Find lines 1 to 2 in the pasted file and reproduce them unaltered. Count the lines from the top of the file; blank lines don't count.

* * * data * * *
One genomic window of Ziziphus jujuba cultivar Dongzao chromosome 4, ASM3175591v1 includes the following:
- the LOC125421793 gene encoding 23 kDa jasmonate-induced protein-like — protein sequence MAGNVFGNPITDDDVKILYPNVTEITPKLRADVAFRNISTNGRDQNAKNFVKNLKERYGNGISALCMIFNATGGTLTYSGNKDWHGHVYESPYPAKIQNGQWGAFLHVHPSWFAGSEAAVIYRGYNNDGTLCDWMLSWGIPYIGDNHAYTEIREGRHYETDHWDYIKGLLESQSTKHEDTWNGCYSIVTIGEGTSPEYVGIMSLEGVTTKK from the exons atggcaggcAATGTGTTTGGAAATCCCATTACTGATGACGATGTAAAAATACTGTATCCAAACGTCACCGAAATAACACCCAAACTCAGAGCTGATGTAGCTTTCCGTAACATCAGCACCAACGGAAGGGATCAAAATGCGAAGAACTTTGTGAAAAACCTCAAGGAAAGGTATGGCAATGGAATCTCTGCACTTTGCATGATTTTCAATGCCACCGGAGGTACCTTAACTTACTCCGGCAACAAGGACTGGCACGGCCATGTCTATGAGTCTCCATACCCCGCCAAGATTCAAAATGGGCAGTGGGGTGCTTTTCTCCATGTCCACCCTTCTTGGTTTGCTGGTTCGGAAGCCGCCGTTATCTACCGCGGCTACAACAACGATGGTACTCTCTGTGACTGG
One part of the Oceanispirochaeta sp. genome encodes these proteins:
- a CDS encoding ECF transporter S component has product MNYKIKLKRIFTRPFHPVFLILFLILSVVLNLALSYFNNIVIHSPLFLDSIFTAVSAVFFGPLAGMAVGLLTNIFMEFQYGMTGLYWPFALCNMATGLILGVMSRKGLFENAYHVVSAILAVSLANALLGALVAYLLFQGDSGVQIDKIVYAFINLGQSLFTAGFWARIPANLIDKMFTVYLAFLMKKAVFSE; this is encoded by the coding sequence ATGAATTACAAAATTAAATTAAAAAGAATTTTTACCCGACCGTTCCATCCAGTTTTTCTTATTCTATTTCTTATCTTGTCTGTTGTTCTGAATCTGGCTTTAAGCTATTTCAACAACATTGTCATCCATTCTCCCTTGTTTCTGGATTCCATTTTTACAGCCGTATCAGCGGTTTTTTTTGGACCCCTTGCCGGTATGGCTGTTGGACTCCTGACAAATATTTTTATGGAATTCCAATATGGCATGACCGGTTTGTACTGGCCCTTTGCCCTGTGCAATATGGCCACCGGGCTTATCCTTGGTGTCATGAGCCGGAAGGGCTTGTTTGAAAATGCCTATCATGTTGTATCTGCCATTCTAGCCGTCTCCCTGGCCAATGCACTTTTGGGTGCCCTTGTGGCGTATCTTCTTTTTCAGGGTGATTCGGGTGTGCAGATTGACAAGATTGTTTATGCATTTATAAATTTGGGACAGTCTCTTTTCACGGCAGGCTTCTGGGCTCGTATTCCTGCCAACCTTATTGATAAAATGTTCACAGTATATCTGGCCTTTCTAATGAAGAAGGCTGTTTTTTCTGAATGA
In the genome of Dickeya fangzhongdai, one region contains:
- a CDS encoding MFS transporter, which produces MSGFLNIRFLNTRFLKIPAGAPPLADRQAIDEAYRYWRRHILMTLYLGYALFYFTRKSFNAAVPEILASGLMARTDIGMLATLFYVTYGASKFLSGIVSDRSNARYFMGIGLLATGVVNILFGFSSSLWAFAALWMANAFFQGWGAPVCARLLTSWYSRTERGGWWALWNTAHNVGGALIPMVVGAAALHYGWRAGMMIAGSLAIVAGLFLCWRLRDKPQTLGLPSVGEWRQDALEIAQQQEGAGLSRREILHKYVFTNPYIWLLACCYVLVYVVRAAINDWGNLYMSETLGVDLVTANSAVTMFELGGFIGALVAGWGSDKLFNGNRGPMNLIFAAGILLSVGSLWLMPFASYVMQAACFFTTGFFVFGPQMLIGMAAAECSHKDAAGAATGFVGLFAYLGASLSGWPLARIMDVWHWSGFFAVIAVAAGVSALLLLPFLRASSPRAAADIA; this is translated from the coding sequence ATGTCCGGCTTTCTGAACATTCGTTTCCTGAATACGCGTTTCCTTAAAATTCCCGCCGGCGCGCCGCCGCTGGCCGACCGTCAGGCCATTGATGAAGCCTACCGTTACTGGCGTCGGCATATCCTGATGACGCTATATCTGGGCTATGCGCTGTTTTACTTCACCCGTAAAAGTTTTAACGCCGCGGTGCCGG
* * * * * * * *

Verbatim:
One genomic window of Ziziphus jujuba cultivar Dongzao chromosome 4, ASM3175591v1 includes the following:
- the LOC125421793 gene encoding 23 kDa jasmonate-induced protein-like — protein sequence MAGNVFGNPITDDDVKILYPNVTEITPKLRADVAFRNISTNGRDQNAKNFVKNLKERYGNGISALCMIFNATGGTLTYSGNKDWHGHVYESPYPAKIQNGQWGAFLHVHPSWFAGSEAAVIYRGYNNDGTLCDWMLSWGIPYIGDNHAYTEIREGRHYETDHWDYIKGLLESQSTKHEDTWNGCYSIVTIGEGTSPEYVGIMSLEGVTTKK from the exons atggcaggcAATGTGTTTGGAAATCCCATTACTGATGACGATGTAAAAATACTGTATCCAAACGTCACCGAAATAACACCCAAACTCAGAGCTGATGTAGCTTTCCGTAACATCAGCACCAACGGAAGGGATCAAAATGCGAAGAACTTTGTGAAAAACCTCAAGGAAAGGTATGGCAATGGAATCTCTGCACTTTGCATGATTTTCAATGCCACCGGAGGTACCTTAACTTACTCCGGCAACAAGGACTGGCACGGCCATGTCTATGAGTCTCCATACCCCGCCAAGATTCAAAATGGGCAGTGGGGTGCTTTTCTCCATGTCCACCCTTCTTGGTTTGCTGGTTCGGAAGCCGCCGTTATCTACCGCGGCTACAACAACGATGGTACTCTCTGTGACTGG